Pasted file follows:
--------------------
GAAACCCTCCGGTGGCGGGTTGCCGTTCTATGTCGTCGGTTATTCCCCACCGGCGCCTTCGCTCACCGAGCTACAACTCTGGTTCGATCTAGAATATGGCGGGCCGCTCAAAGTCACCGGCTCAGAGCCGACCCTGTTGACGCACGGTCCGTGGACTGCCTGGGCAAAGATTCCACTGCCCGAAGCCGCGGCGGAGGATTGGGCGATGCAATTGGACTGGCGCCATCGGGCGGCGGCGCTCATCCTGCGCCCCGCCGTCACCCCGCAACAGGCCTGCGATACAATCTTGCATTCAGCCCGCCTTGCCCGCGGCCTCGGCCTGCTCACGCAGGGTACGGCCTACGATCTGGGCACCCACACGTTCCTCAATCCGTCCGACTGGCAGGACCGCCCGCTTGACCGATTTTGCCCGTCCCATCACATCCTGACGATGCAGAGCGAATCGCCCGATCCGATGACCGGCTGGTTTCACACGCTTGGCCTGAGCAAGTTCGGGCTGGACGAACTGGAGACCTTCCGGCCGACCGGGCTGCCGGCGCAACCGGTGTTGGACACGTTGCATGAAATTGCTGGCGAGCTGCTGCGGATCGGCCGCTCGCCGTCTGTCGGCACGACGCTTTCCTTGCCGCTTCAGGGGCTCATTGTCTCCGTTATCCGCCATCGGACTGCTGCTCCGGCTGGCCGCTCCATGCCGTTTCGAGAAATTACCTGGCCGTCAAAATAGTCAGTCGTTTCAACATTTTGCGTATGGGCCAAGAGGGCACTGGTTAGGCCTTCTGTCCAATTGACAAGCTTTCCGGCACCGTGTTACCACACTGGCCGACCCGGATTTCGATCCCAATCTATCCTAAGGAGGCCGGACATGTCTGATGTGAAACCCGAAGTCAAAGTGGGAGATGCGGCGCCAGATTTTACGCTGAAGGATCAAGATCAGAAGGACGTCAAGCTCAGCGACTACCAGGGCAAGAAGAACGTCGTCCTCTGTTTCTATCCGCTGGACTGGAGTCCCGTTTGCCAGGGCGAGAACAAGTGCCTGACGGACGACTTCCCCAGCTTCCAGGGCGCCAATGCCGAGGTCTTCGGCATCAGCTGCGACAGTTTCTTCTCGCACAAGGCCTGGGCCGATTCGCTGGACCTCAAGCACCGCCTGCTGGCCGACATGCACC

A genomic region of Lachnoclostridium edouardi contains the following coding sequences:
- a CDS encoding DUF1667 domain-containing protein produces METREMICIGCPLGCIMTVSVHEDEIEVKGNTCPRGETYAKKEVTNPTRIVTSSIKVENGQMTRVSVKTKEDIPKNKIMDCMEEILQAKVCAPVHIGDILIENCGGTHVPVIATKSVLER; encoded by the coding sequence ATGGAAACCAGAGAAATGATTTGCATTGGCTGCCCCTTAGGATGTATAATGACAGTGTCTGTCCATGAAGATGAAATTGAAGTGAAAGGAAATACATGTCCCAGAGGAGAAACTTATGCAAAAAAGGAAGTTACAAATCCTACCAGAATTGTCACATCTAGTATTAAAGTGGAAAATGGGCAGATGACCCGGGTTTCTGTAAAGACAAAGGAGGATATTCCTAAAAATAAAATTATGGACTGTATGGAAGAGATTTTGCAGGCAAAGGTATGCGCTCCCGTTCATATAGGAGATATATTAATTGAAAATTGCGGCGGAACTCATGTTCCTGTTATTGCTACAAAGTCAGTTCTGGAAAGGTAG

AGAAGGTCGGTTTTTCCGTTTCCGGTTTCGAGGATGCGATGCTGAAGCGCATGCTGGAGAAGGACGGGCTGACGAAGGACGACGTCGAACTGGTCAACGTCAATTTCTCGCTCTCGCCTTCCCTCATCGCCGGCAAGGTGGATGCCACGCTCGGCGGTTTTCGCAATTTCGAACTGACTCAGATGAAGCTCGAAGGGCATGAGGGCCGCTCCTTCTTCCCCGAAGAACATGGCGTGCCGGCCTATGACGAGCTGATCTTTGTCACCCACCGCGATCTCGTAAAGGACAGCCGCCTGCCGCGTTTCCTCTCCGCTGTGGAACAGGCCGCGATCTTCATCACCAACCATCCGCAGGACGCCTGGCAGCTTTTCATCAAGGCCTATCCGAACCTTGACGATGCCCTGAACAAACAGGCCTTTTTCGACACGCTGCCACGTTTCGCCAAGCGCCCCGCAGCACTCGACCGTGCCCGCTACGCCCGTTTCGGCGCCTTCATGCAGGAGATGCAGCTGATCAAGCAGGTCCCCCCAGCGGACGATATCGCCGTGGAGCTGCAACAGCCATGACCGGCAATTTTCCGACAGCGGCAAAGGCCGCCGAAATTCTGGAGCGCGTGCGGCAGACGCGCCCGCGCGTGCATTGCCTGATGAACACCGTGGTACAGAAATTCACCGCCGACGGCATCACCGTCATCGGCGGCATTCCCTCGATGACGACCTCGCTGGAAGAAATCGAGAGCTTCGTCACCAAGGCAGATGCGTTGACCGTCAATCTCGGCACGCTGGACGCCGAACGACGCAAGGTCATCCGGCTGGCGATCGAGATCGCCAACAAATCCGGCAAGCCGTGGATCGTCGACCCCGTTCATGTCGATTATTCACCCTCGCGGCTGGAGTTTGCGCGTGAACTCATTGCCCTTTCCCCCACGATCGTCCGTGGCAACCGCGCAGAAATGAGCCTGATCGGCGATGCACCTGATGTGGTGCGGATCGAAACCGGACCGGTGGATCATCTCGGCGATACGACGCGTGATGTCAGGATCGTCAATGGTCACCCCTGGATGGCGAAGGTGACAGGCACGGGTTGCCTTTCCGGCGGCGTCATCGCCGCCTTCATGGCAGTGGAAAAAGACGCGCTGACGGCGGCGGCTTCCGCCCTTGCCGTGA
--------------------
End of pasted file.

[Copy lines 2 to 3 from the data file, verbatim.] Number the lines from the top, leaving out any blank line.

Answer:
A genomic region of Lachnoclostridium edouardi contains the following coding sequences:
- a CDS encoding DUF1667 domain-containing protein produces METREMICIGCPLGCIMTVSVHEDEIEVKGNTCPRGETYAKKEVTNPTRIVTSSIKVENGQMTRVSVKTKEDIPKNKIMDCMEEILQAKVCAPVHIGDILIENCGGTHVPVIATKSVLER; encoded by the coding sequence ATGGAAACCAGAGAAATGATTTGCATTGGCTGCCCCTTAGGATGTATAATGACAGTGTCTGTCCATGAAGATGAAATTGAAGTGAAAGGAAATACATGTCCCAGAGGAGAAACTTATGCAAAAAAGGAAGTTACAAATCCTACCAGAATTGTCACATCTAGTATTAAAGTGGAAAATGGGCAGATGACCCGGGTTTCTGTAAAGACAAAGGAGGATATTCCTAAAAATAAAATTATGGACTGTATGGAAGAGATTTTGCAGGCAAAGGTATGCGCTCCCGTTCATATAGGAGATATATTAATTGAAAATTGCGGCGGAACTCATGTTCCTGTTATTGCTACAAAGTCAGTTCTGGAAAGGTAG